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Writers and Artists of The Simpsons Sign Autographs

Metro Entertainment Hosts Its Annual Treehouse of Horror Event


On Sunday, October 30, about 50 eager fans of all ages gathered outside Metro Entertainment for a chance to meet with and get autographs from Bill Morrison, Tone Rodriguez, and Jane Wiedlin. Morrison is the art director for Futurama as well as artist and editor for The Simpsons comics. Rodriguez has been drawing for The Simpsons comics for seven years, and Wiedlin, guitarist for the Go-Go’s, wrote this year’s Treehouse of Horror issue. Fans attended the event for a chance to talk with the writers and artists, to get comics and posters signed, and to browse the vast selection of comics and graphic novels available at Metro Entertainment.

The Simpsons comic books started in 1993 with Bongo Comics, just three years after the debut of the wildly successful animated television series, The Simpsons, America’s longest-running animated program, currently in season 23. The Simpsons TV show has won many awards including 27 Emmy Awards and a Peabody award. The comics are closely based on the TV show, but with original story lines. “We pay attention to what they do on the show, and if anything changes, a character dies, for example, then that’s reflected in the comics as well,” explains Morrison. “We don’t copy the story line from the TV show, so we do all original stories, but they all fit in with the continuity of the shows.” Matt Groening, creator of The Simpsons and Futurama, is the owner of Bongo Comics and is therefore able to keep the comics very authentic and in congruity with the TV shows.

Despite decades of The Simpsons, both on TV and in comics, writers continue to come up with fresh, funny, new story lines. “I would describe The Simpsons as a funhouse mirror reflecting our culture and our society,” Morrison explains. “Stuff is happening all the time that has never been parodied on The Simpsons. There are a million ideas for stories; it’s really an inexhaustible supply. Sometimes you have to sit and think for a little while to come up with it. It’s not always easy, but there are always ideas. Everywhere you look.”

Since The Simpsons comic books began, Morrison has been returning to Metro Entertainment for Simpsons events annually. “We love this store and we love [store owner] Bob and the staff here. It’s just always a fun experience,” said Morrison. “We love Santa Barbara; it’s a great excuse to come up here and hang out sometimes. Normally we like to come up and spend the weekend. We’ll stay overnight, and we’ll have fun eating great food and seeing the sights.”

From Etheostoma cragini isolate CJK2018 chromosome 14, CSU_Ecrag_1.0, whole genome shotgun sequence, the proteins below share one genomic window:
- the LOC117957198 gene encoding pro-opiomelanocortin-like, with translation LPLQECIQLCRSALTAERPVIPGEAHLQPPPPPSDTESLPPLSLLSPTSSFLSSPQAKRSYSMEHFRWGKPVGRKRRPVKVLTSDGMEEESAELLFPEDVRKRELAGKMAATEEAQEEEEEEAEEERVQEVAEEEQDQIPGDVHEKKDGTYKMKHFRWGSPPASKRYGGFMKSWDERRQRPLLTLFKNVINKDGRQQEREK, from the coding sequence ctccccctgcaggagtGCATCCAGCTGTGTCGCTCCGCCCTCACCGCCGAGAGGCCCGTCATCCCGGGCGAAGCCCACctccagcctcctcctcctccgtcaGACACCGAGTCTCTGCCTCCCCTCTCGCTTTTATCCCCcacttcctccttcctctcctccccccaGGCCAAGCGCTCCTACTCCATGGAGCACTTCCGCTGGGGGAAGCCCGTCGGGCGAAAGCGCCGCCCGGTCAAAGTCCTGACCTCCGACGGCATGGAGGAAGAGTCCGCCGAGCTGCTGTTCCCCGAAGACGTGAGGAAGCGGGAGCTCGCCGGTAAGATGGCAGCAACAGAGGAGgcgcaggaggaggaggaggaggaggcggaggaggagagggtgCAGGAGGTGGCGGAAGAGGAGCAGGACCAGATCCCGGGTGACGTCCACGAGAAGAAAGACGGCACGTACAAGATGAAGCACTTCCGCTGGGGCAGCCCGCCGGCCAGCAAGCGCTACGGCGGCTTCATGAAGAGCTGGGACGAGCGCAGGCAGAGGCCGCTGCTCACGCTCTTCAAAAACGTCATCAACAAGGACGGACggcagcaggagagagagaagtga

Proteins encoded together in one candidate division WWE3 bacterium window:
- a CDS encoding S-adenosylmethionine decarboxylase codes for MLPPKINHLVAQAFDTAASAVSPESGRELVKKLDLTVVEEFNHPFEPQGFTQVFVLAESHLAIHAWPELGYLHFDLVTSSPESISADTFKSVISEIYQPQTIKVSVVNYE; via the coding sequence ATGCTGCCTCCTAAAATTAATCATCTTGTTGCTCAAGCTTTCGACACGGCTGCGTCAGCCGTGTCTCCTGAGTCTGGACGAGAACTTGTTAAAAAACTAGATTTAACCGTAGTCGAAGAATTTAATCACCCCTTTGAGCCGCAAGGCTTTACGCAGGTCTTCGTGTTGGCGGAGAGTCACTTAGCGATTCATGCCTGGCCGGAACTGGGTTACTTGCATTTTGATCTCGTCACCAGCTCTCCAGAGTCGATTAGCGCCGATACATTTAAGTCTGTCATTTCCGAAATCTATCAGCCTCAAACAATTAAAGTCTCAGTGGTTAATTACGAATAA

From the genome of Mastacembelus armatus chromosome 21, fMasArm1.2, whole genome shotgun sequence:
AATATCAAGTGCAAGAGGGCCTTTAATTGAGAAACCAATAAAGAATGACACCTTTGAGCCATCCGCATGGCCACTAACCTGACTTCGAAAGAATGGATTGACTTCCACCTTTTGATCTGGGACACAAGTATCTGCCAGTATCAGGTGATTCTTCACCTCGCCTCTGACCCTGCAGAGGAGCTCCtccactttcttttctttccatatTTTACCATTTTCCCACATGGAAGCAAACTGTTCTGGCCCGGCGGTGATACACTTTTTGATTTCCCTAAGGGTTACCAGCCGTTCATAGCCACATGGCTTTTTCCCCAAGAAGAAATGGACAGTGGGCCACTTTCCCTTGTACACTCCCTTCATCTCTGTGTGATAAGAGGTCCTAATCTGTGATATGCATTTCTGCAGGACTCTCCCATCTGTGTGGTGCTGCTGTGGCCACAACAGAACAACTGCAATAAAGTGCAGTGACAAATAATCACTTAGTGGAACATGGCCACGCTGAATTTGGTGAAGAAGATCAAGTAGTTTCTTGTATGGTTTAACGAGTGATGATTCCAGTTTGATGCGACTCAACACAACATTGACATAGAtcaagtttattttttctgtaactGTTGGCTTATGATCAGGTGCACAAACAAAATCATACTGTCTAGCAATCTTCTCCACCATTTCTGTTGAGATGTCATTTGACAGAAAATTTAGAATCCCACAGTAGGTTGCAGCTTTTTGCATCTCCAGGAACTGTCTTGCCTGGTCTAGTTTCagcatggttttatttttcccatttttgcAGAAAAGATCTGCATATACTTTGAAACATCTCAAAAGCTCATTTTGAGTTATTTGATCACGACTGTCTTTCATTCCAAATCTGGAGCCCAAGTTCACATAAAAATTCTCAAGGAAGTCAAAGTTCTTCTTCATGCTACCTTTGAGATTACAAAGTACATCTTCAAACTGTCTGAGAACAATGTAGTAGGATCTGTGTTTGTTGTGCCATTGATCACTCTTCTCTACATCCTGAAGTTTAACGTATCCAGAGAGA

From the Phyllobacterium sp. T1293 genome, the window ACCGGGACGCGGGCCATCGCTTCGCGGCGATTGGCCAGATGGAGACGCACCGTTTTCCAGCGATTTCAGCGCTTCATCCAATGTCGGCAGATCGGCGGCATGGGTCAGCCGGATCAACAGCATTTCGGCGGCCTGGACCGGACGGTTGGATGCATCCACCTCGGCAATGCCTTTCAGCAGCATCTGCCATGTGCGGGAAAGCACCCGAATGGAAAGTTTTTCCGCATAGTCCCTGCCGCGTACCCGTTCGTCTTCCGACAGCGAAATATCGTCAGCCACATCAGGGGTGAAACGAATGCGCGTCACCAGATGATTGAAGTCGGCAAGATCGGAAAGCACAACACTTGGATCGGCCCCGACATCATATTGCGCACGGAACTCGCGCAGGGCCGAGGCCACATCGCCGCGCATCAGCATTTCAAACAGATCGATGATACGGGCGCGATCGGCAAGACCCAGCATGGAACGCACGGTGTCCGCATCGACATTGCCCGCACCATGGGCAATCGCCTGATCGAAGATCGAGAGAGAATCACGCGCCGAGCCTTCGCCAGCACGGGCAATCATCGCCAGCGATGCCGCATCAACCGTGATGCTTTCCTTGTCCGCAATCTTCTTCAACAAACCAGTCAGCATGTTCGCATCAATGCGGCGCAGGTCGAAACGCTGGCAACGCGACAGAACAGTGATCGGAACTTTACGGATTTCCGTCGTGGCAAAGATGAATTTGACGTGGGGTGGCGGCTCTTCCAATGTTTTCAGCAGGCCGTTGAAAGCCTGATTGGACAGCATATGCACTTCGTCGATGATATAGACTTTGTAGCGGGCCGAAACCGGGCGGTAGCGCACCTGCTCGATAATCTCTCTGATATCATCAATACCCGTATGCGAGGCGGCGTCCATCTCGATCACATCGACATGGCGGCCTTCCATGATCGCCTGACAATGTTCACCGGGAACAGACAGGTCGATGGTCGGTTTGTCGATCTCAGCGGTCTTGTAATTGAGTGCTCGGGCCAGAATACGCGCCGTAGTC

Morrison met Jane Wiedlin four years ago at a comic convention in San Jose, and they became “instant best friends,” says Wiedlin. They decided to work on a project together, which eventually became their pet project, the Lady Robotika comics. Morrison and Wiedlin plan to expand their Lady Robotika series with an online component featuring music written for the comics.

“At the beginning of this year, [Morrison] asked me to do a Treehouse of Horror edition,” Wiedlin said. “They have a history of having different musicians, comedians, people from outside the field of comics writing it, so that was super fun. I based the story on something that happened to me last year. I was doing a light saber battle on top of a mountain, and I fell off a cliff and bruised my ACL. I had to have a corpse tendon replacement, and so we had this running joke that I was turning into a zombie, and I decided to use that as my inspiration for my Treehouse of Horror story. So that same thing happens to Marge — she turns into a zombie.”

“I feel very fortunate to be involved with The Simpsons and Futurama,” said Morrison. “Sometimes, like with any job, you go to work, and you’re just doing your job and just trying to get your stuff done. You don’t always sit back and realize that you’re contributing to this pop culture phenomenon that is beloved all over the world. Every so often, when I come to an event like this, or when I travel to another country and fans come out, that’s when it hits home and you realize that the thing you’re involved in is big.”

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